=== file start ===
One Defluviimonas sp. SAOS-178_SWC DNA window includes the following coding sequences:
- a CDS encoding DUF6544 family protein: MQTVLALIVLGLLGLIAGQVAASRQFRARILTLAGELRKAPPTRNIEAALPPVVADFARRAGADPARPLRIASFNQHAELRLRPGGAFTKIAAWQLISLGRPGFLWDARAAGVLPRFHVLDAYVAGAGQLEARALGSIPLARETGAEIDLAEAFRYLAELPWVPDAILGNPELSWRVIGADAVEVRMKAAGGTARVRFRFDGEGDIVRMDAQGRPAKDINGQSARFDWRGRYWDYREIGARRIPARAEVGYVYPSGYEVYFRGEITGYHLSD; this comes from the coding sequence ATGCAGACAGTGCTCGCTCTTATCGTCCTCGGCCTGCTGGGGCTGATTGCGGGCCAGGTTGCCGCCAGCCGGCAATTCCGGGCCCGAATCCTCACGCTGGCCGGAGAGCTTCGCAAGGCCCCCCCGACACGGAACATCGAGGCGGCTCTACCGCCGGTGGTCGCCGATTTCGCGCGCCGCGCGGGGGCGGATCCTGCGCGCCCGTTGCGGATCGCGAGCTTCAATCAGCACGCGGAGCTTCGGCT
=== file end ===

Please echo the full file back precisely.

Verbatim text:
One Defluviimonas sp. SAOS-178_SWC DNA window includes the following coding sequences:
- a CDS encoding DUF6544 family protein: MQTVLALIVLGLLGLIAGQVAASRQFRARILTLAGELRKAPPTRNIEAALPPVVADFARRAGADPARPLRIASFNQHAELRLRPGGAFTKIAAWQLISLGRPGFLWDARAAGVLPRFHVLDAYVAGAGQLEARALGSIPLARETGAEIDLAEAFRYLAELPWVPDAILGNPELSWRVIGADAVEVRMKAAGGTARVRFRFDGEGDIVRMDAQGRPAKDINGQSARFDWRGRYWDYREIGARRIPARAEVGYVYPSGYEVYFRGEITGYHLSD; this comes from the coding sequence ATGCAGACAGTGCTCGCTCTTATCGTCCTCGGCCTGCTGGGGCTGATTGCGGGCCAGGTTGCCGCCAGCCGGCAATTCCGGGCCCGAATCCTCACGCTGGCCGGAGAGCTTCGCAAGGCCCCCCCGACACGGAACATCGAGGCGGCTCTACCGCCGGTGGTCGCCGATTTCGCGCGCCGCGCGGGGGCGGATCCTGCGCGCCCGTTGCGGATCGCGAGCTTCAATCAGCACGCGGAGCTTCGGCT